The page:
“They come over the next year. Big Dick even brings over some mashed potatoes. I says to him, ‘How the hell you get these so fluffy and white?’ Family recipe, he says. That might’ve been true, if’n your family was drywall, because those goddamned potatoes were full of caulk.

“At that point, he declared war on himself. And, well, it kind of escalated from there. One year I fill his car with corn stalks and rotten pumpkins, then he’s rearranging the gourds on our front stoop to look like dick and balls. Keep in mind my 82-year-old mother lives two houses down. That’s just poor taste.

“What? No, no. The pilgrim with his musket up his keister was definitely those neighborhood hoodlums. Yessir, same ones who cut off the Virgin Mary’s head last Christmas.

“As I was saying, I slip iron shavings into their sauerkraut in place of caraway seeds, then he puts a kidney inside our cornucopia. An actual goddamned kidney!

“Our wives eventually negotiated a cease-fire. Things were threatening to get out of hand, and frankly, I think they were tired of cleaning up. Everything was fine a while, till my youngest makes the All-City and his doesn’t. Like it was a slight.

“He decides to give my wife oyster dressing. Gram’s Special Recipe, he says. Extra moist. I couldn’t figure why he kept laughing, thought maybe he’d been at peach schnapps again. But I don’t think I have to tell the next day, when he asked if I liked the special sauce, I wasn’t pleased.

“Yes, officer. He meant semen.

“So, yeah, maybe I overreacted. Maybe this house fire is my fault. But how was I supposed to know he lost his sense of smell years ago? Sure, I guess gasoline and grease do look a lot like when they’re in a turkey fryer. But you know, his wife was always going on about wanting to remodel. And gas is expensive these days. Way I see it helped him out. After all, it is the season of giving.”

Ho Ho—Hold on a Sec: The Reindeer Situation by Nik Korpon

“It wasn’t supposed to go down like that, hear? But a man can only be pushed so far before he’s bound to spring back. And I told that fucker that I’d spring like God’s guiding my hand.

“And so you understand where I’m coming from, his daddy’d been trying to outdo me for years. At least since Eisenhower. You’re a young-un, so mind, back then there wasn’t this whole spectacle, ‘Miracle on 34th Street’ and what-all. Back then, we’d crack some Bohs and have us some neighborly rivalry.

“Anyway, somewhere round ’64, ’65, things changed. Can’t remember exactly, but some money was laid, some stakes was upped, some decorations was tampered with. Huh? Course it was that sonbitch. I ain’t the type of man to lose, but when I lose, I’m a man. I don’t go round no one’s house and stick pins inside the electric socket to blow out someone’s lights. Someone’s ass get turned to fried chicken that way.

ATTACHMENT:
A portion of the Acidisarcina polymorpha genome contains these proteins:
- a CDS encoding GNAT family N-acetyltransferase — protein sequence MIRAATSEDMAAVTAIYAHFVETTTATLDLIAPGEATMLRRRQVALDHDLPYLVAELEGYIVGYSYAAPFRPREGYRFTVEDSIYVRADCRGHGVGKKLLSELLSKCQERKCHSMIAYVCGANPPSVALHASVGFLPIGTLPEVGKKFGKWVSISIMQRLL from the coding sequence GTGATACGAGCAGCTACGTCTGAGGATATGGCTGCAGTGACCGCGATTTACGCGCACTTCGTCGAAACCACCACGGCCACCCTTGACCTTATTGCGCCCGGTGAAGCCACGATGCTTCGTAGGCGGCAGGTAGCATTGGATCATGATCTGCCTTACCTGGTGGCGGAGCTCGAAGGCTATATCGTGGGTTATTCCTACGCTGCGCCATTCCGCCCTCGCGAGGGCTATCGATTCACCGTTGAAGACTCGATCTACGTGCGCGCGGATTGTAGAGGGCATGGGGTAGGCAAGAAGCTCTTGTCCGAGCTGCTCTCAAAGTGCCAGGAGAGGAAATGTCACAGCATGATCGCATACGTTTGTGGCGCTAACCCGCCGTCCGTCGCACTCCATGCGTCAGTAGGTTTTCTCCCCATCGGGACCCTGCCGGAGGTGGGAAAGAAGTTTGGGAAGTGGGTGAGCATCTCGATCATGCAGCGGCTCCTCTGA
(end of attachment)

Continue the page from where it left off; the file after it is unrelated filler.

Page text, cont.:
“It wasn’t supposed to go down like that, hear? But a man can only be pushed so far before he’s bound to spring back. And I told that fucker that I’d spring like God’s guiding my hand.

“And so you understand where I’m coming from, his daddy’d been trying to outdo me for years. At least since Eisenhower. You’re a young-un, so mind, back then there wasn’t this whole spectacle, ‘Miracle on 34th Street’ and what-all. Back then, we’d crack some Bohs and have us some neighborly rivalry.

“Anyway, somewhere round ’64, ’65, things changed. Can’t remember exactly, but some money was laid, some stakes was upped, some decorations was tampered with. Huh? Course it was that sonbitch. I ain’t the type of man to lose, but when I lose, I’m a man. I don’t go round no one’s house and stick pins inside the electric socket to blow out someone’s lights. Someone’s ass get turned to fried chicken that way. Continue reading “Ho Ho—Hold on a Sec: The Reindeer Situation by Nik Korpon”

A Hundred for the Crows pt. 3 by Nik Korpon

Inside the quarry building, Lester found an office housing only two desks and a row of filing cabinets. A pad of blotter paper sat on each desk, along with a pen set and blank name plates. A thick layer of dust covered everything, as if all the workers had simultaneously quit or just disappeared. He heard scuffling toward the back and fought the urge to run. Jacob was a tough bastard when he was younger, and the years in this hellhole could only serve to fortify that, but where Lester’s family was concerned, no amount of caution would be unwarranted. If Hank got the drop on Jacob, if there were more men, Lester didn’t know any of it, so he slinked along the walls, trying to stay to any available shadow.